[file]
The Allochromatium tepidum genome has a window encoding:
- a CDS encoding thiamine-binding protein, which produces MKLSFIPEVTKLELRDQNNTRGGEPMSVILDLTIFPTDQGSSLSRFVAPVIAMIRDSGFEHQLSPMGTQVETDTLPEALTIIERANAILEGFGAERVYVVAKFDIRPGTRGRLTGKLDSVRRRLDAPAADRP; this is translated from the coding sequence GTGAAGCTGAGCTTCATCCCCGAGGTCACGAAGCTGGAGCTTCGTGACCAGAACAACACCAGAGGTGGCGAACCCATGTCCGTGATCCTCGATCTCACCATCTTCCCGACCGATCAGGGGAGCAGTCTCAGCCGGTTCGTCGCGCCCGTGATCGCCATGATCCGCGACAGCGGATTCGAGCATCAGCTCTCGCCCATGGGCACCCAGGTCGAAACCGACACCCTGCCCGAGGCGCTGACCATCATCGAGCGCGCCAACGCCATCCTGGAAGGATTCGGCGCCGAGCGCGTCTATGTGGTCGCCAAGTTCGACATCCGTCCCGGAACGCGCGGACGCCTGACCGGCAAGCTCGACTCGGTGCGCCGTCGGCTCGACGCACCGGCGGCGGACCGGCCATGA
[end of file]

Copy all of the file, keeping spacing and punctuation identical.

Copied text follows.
The Allochromatium tepidum genome has a window encoding:
- a CDS encoding thiamine-binding protein, which produces MKLSFIPEVTKLELRDQNNTRGGEPMSVILDLTIFPTDQGSSLSRFVAPVIAMIRDSGFEHQLSPMGTQVETDTLPEALTIIERANAILEGFGAERVYVVAKFDIRPGTRGRLTGKLDSVRRRLDAPAADRP; this is translated from the coding sequence GTGAAGCTGAGCTTCATCCCCGAGGTCACGAAGCTGGAGCTTCGTGACCAGAACAACACCAGAGGTGGCGAACCCATGTCCGTGATCCTCGATCTCACCATCTTCCCGACCGATCAGGGGAGCAGTCTCAGCCGGTTCGTCGCGCCCGTGATCGCCATGATCCGCGACAGCGGATTCGAGCATCAGCTCTCGCCCATGGGCACCCAGGTCGAAACCGACACCCTGCCCGAGGCGCTGACCATCATCGAGCGCGCCAACGCCATCCTGGAAGGATTCGGCGCCGAGCGCGTCTATGTGGTCGCCAAGTTCGACATCCGTCCCGGAACGCGCGGACGCCTGACCGGCAAGCTCGACTCGGTGCGCCGTCGGCTCGACGCACCGGCGGCGGACCGGCCATGA